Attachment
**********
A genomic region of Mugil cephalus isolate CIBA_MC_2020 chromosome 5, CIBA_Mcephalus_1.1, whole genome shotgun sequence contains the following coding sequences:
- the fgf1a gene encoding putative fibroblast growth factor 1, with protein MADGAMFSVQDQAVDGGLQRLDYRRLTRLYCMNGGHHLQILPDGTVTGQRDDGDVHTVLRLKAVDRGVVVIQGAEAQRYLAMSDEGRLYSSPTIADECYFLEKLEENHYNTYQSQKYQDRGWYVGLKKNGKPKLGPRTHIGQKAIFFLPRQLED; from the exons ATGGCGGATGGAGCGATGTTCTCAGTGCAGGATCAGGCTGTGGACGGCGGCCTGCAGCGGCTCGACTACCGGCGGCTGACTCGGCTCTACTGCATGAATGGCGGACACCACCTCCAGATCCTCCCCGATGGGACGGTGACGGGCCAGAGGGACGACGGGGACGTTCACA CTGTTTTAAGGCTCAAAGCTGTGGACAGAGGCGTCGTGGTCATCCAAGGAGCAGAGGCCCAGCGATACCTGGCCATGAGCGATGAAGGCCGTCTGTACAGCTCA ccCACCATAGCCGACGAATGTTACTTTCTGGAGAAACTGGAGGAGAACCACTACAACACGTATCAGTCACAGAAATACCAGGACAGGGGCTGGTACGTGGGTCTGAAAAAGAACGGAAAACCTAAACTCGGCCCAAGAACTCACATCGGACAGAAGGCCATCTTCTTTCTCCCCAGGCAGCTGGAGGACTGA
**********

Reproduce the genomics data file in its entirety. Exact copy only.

A genomic region of Mugil cephalus isolate CIBA_MC_2020 chromosome 5, CIBA_Mcephalus_1.1, whole genome shotgun sequence contains the following coding sequences:
- the fgf1a gene encoding putative fibroblast growth factor 1, with protein MADGAMFSVQDQAVDGGLQRLDYRRLTRLYCMNGGHHLQILPDGTVTGQRDDGDVHTVLRLKAVDRGVVVIQGAEAQRYLAMSDEGRLYSSPTIADECYFLEKLEENHYNTYQSQKYQDRGWYVGLKKNGKPKLGPRTHIGQKAIFFLPRQLED; from the exons ATGGCGGATGGAGCGATGTTCTCAGTGCAGGATCAGGCTGTGGACGGCGGCCTGCAGCGGCTCGACTACCGGCGGCTGACTCGGCTCTACTGCATGAATGGCGGACACCACCTCCAGATCCTCCCCGATGGGACGGTGACGGGCCAGAGGGACGACGGGGACGTTCACA CTGTTTTAAGGCTCAAAGCTGTGGACAGAGGCGTCGTGGTCATCCAAGGAGCAGAGGCCCAGCGATACCTGGCCATGAGCGATGAAGGCCGTCTGTACAGCTCA ccCACCATAGCCGACGAATGTTACTTTCTGGAGAAACTGGAGGAGAACCACTACAACACGTATCAGTCACAGAAATACCAGGACAGGGGCTGGTACGTGGGTCTGAAAAAGAACGGAAAACCTAAACTCGGCCCAAGAACTCACATCGGACAGAAGGCCATCTTCTTTCTCCCCAGGCAGCTGGAGGACTGA